Aaron M. Schertzer DDS PC

5445 Telegraph Road
Saint Louis, Missouri 63129
(314) 892 -2120




Our Blog

Posts for: April, 2018

By Advanced Dental Arts
April 25, 2018
Category: Oral Health
Tags: oral hygiene   flossing  

The most important part of dental health maintenance isn’t what your dentist does—it’s what you do every day when you brush and floss your teeth. And all you really need is a multi-tufted, soft bristle toothbrush, toothpaste, a roll of dental floss—plus a little effort from your hands and fingers.

Of course, manual power isn’t your only option—an electric or battery-powered toothbrush is a convenient and, for people with strength or dexterity issues, a necessary way to remove disease-causing plaque from tooth surfaces. You have a similar option with flossing—a water flosser.

Although water flossers (or oral irrigators) have been around since the early 1960s, they’ve become more efficient and less expensive in recent years. A water flosser delivers a pulsating stream of pressurized water between the teeth through a handheld device that resembles a power toothbrush, but with a special tip. The water action loosens plaque and then flushes it away.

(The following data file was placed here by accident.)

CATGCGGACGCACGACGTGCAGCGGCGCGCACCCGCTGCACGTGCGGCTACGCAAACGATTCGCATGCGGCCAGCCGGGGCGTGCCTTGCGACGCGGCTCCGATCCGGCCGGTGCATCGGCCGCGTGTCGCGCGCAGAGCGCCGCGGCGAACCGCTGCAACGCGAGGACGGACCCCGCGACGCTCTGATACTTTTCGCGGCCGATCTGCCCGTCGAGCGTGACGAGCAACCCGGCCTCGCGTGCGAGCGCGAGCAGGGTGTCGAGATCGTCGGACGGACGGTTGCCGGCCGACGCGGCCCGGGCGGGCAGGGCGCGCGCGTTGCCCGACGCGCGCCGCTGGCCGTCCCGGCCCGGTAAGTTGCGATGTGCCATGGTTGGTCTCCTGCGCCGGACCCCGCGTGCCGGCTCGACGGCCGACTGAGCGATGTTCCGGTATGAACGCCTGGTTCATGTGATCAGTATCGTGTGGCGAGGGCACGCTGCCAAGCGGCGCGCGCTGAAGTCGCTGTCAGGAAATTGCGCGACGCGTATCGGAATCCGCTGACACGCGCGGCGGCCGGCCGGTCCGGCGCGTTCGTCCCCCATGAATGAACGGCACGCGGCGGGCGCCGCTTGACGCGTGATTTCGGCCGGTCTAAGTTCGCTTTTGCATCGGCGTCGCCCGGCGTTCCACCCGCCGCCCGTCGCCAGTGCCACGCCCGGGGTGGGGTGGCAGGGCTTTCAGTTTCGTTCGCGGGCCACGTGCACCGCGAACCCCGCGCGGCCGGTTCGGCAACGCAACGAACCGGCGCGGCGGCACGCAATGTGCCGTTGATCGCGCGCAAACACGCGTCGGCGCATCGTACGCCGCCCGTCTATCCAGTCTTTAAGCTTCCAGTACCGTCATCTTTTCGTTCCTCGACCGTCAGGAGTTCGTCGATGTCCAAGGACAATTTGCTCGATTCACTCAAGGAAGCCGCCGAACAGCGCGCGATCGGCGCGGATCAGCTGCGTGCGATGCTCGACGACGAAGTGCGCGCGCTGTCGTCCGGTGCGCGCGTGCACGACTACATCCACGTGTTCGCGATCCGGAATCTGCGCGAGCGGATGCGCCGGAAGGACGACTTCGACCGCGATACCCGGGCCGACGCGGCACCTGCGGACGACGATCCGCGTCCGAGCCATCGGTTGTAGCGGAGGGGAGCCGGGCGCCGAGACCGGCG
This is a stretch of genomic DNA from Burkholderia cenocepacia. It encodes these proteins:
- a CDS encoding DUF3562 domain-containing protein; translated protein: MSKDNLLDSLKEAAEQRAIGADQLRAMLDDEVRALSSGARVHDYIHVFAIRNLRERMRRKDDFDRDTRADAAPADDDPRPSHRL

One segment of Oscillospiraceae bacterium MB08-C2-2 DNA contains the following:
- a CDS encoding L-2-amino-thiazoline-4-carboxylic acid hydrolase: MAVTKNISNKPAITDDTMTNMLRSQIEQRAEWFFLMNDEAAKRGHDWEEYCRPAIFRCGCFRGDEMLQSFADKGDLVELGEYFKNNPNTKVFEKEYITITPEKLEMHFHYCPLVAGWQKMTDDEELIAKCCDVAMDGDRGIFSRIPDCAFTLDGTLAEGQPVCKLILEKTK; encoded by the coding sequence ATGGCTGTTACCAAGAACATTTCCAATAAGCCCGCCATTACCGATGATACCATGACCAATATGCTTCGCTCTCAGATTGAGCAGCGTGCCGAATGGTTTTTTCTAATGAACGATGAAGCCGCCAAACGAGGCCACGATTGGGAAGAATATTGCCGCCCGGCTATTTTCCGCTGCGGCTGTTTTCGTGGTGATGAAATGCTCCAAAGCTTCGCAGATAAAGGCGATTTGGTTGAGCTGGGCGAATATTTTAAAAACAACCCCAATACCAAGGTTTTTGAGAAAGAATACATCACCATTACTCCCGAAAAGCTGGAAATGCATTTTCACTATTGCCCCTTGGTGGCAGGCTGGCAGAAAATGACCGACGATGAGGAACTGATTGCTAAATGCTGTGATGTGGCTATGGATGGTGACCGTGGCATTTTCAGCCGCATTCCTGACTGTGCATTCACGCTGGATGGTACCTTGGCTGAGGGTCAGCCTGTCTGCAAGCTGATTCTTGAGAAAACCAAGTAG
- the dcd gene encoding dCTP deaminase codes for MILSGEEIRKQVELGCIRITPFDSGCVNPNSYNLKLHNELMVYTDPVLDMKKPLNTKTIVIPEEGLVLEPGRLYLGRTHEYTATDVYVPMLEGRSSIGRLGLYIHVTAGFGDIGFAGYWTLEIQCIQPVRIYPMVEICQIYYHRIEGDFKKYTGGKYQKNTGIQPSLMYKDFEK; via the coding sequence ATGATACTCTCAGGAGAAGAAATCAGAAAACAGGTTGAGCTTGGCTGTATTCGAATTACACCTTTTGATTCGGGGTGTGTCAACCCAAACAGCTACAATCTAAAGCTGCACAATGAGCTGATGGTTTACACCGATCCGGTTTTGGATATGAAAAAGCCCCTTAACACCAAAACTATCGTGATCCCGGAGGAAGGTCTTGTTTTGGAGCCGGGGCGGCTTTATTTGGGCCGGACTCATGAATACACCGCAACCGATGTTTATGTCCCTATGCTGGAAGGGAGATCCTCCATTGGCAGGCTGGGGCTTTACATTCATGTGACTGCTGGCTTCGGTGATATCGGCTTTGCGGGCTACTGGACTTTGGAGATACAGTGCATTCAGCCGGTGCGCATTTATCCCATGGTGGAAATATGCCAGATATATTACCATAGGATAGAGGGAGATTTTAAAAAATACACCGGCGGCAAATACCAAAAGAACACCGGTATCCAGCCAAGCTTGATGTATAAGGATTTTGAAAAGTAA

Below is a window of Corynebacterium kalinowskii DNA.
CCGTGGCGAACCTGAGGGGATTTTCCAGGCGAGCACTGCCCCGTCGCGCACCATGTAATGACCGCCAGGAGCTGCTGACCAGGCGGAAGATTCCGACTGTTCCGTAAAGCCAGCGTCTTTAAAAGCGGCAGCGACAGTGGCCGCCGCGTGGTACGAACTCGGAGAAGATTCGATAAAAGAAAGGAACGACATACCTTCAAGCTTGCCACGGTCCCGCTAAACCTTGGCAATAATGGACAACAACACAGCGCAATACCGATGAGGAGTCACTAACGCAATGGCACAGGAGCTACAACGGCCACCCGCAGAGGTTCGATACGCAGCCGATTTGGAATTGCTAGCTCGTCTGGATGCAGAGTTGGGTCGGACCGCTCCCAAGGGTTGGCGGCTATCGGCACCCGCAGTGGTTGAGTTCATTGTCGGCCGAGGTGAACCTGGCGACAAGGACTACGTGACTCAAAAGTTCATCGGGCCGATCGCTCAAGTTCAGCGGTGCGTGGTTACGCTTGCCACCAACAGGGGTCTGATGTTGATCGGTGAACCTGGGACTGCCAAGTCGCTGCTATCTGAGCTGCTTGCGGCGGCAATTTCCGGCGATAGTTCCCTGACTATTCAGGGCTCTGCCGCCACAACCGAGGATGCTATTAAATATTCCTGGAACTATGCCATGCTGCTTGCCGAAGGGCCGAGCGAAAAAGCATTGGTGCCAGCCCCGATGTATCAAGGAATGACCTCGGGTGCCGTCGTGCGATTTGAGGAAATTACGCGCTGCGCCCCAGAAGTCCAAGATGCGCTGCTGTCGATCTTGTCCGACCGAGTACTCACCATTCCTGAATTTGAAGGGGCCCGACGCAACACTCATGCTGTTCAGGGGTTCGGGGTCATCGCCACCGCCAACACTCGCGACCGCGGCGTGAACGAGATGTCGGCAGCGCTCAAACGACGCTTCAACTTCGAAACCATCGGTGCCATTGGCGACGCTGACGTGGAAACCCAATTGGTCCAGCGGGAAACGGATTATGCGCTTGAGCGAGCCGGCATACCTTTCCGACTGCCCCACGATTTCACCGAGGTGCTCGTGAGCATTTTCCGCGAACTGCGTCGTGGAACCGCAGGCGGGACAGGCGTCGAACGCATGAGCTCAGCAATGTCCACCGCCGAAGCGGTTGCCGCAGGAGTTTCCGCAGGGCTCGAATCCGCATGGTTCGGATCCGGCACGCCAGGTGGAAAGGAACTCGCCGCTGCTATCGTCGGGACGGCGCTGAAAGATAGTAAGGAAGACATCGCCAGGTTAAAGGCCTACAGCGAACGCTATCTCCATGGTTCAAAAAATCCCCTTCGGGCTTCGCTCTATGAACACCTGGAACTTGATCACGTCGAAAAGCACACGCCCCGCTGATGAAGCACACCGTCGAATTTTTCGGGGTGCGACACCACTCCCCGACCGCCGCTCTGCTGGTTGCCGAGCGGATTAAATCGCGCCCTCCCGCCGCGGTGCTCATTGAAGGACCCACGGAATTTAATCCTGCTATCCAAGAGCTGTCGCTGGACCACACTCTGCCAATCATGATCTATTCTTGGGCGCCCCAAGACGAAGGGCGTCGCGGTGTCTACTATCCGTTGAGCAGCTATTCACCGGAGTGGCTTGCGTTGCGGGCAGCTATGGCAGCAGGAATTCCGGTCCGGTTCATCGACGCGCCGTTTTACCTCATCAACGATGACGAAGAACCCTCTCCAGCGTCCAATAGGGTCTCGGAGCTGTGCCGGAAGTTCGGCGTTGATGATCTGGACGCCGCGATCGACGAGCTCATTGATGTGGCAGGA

While the convenience these devices provide over traditional flossing is a major selling point, they’re also quite beneficial for people with special challenges keeping plaque from accumulating between teeth. People wearing braces or other orthodontic devices, for example, may find it much more difficult to effectively maneuver thread floss around their hardware. Water flossing can be an effective alternative.